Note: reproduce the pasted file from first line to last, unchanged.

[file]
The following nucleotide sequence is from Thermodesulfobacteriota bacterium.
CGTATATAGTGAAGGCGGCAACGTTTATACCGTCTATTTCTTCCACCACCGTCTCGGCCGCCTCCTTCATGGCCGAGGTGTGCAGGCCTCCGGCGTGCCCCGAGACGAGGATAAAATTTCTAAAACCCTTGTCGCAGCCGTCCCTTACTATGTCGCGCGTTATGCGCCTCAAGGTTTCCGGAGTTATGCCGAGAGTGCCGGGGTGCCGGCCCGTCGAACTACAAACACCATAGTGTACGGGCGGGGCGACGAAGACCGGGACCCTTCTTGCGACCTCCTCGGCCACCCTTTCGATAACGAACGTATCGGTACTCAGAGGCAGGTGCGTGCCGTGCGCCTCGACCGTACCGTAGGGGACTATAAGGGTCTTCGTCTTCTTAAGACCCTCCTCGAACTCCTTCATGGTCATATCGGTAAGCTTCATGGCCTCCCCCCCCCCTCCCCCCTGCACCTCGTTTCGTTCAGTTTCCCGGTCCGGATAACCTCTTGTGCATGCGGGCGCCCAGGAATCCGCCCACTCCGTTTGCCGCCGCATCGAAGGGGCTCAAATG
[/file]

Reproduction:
The following nucleotide sequence is from Thermodesulfobacteriota bacterium.
CGTATATAGTGAAGGCGGCAACGTTTATACCGTCTATTTCTTCCACCACCGTCTCGGCCGCCTCCTTCATGGCCGAGGTGTGCAGGCCTCCGGCGTGCCCCGAGACGAGGATAAAATTTCTAAAACCCTTGTCGCAGCCGTCCCTTACTATGTCGCGCGTTATGCGCCTCAAGGTTTCCGGAGTTATGCCGAGAGTGCCGGGGTGCCGGCCCGTCGAACTACAAACACCATAGTGTACGGGCGGGGCGACGAAGACCGGGACCCTTCTTGCGACCTCCTCGGCCACCCTTTCGATAACGAACGTATCGGTACTCAGAGGCAGGTGCGTGCCGTGCGCCTCGACCGTACCGTAGGGGACTATAAGGGTCTTCGTCTTCTTAAGACCCTCCTCGAACTCCTTCATGGTCATATCGGTAAGCTTCATGGCCTCCCCCCCCCCTCCCCCCTGCACCTCGTTTCGTTCAGTTTCCCGGTCCGGATAACCTCTTGTGCATGCGGGCGCCCAGGAATCCGCCCACTCCGTTTGCCGCCGCATCGAAGGGGCTCAAATG